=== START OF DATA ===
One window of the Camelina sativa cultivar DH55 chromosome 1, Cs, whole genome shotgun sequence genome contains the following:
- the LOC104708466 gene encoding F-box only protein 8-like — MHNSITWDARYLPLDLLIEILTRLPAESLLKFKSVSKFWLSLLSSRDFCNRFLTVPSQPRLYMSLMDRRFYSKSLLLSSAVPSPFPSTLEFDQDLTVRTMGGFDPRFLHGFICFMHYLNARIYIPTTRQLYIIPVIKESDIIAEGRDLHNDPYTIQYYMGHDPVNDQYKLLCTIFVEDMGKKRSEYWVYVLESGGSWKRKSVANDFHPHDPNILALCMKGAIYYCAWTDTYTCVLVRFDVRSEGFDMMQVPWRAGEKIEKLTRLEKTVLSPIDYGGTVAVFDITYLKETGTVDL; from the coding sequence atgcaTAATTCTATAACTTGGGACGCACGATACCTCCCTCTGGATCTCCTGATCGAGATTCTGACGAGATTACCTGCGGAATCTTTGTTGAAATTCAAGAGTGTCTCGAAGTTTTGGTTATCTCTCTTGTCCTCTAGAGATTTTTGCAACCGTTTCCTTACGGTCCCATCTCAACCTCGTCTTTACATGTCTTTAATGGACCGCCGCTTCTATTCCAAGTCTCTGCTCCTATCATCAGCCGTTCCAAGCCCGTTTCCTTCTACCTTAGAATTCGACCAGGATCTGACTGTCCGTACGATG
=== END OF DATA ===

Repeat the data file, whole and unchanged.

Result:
One window of the Camelina sativa cultivar DH55 chromosome 1, Cs, whole genome shotgun sequence genome contains the following:
- the LOC104708466 gene encoding F-box only protein 8-like — MHNSITWDARYLPLDLLIEILTRLPAESLLKFKSVSKFWLSLLSSRDFCNRFLTVPSQPRLYMSLMDRRFYSKSLLLSSAVPSPFPSTLEFDQDLTVRTMGGFDPRFLHGFICFMHYLNARIYIPTTRQLYIIPVIKESDIIAEGRDLHNDPYTIQYYMGHDPVNDQYKLLCTIFVEDMGKKRSEYWVYVLESGGSWKRKSVANDFHPHDPNILALCMKGAIYYCAWTDTYTCVLVRFDVRSEGFDMMQVPWRAGEKIEKLTRLEKTVLSPIDYGGTVAVFDITYLKETGTVDL; from the coding sequence atgcaTAATTCTATAACTTGGGACGCACGATACCTCCCTCTGGATCTCCTGATCGAGATTCTGACGAGATTACCTGCGGAATCTTTGTTGAAATTCAAGAGTGTCTCGAAGTTTTGGTTATCTCTCTTGTCCTCTAGAGATTTTTGCAACCGTTTCCTTACGGTCCCATCTCAACCTCGTCTTTACATGTCTTTAATGGACCGCCGCTTCTATTCCAAGTCTCTGCTCCTATCATCAGCCGTTCCAAGCCCGTTTCCTTCTACCTTAGAATTCGACCAGGATCTGACTGTCCGTACGATG